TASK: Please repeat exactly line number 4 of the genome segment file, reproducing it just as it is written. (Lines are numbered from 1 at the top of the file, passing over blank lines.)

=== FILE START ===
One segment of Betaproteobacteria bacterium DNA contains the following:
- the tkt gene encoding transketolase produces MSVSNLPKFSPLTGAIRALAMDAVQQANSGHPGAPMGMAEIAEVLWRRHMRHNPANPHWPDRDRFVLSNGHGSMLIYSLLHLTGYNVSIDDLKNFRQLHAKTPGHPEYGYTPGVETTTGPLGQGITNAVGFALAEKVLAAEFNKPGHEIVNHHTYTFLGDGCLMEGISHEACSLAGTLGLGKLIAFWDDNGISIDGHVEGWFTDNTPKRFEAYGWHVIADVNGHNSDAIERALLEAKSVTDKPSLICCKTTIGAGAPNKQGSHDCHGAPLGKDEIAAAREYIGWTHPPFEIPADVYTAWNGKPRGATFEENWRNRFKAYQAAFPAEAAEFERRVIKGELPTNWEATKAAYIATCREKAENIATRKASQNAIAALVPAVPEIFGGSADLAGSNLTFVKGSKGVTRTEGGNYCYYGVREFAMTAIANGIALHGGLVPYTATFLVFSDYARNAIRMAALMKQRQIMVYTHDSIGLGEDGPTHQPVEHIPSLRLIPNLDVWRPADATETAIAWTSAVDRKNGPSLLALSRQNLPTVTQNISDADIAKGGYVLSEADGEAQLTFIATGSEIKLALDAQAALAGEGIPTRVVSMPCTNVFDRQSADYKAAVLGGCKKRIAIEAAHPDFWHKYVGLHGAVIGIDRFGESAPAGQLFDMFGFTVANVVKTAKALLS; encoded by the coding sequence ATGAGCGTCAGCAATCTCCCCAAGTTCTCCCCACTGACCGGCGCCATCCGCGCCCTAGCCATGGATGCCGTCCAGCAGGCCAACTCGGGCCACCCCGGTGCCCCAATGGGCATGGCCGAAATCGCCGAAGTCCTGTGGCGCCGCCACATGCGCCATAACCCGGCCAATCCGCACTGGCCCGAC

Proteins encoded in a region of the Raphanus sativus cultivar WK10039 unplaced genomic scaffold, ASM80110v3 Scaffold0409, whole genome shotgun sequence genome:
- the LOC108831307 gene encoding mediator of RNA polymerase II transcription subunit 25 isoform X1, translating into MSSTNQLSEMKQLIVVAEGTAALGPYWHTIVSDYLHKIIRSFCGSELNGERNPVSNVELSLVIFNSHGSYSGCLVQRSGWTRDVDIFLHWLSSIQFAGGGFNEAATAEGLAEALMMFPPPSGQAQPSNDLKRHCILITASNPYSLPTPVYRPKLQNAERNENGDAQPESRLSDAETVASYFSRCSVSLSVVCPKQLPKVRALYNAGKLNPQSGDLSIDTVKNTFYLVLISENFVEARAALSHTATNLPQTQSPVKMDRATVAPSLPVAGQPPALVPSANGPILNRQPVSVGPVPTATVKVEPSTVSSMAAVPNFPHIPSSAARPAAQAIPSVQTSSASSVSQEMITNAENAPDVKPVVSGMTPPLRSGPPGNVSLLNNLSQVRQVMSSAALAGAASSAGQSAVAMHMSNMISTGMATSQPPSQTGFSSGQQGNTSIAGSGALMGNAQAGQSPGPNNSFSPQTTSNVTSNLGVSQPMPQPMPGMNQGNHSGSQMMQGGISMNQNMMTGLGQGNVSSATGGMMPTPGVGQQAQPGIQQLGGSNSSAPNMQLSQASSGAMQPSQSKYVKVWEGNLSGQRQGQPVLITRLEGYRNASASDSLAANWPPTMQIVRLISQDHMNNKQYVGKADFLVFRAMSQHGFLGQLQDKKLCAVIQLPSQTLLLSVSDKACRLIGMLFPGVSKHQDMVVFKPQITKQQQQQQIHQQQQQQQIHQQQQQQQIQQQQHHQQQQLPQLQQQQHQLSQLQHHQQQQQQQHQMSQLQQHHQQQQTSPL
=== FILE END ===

- the LOC108831307 gene encoding mediator of RNA polymerase II transcription subunit 25 isoform X1, translating into MSSTNQLSEMKQLIVVAEGTAALGPYWHTIVSDYLHKIIRSFCGSELNGERNPVSNVELSLVIFNSHGSYSGCLVQRSGWTRDVDIFLHWLSSIQFAGGGFNEAATAEGLAEALMMFPPPSGQAQPSNDLKRHCILITASNPYSLPTPVYRPKLQNAERNENGDAQPESRLSDAETVASYFSRCSVSLSVVCPKQLPKVRALYNAGKLNPQSGDLSIDTVKNTFYLVLISENFVEARAALSHTATNLPQTQSPVKMDRATVAPSLPVAGQPPALVPSANGPILNRQPVSVGPVPTATVKVEPSTVSSMAAVPNFPHIPSSAARPAAQAIPSVQTSSASSVSQEMITNAENAPDVKPVVSGMTPPLRSGPPGNVSLLNNLSQVRQVMSSAALAGAASSAGQSAVAMHMSNMISTGMATSQPPSQTGFSSGQQGNTSIAGSGALMGNAQAGQSPGPNNSFSPQTTSNVTSNLGVSQPMPQPMPGMNQGNHSGSQMMQGGISMNQNMMTGLGQGNVSSATGGMMPTPGVGQQAQPGIQQLGGSNSSAPNMQLSQASSGAMQPSQSKYVKVWEGNLSGQRQGQPVLITRLEGYRNASASDSLAANWPPTMQIVRLISQDHMNNKQYVGKADFLVFRAMSQHGFLGQLQDKKLCAVIQLPSQTLLLSVSDKACRLIGMLFPGVSKHQDMVVFKPQITKQQQQQQIHQQQQQQQIHQQQQQQQIQQQQHHQQQQLPQLQQQQHQLSQLQHHQQQQQQQHQMSQLQQHHQQQQTSPL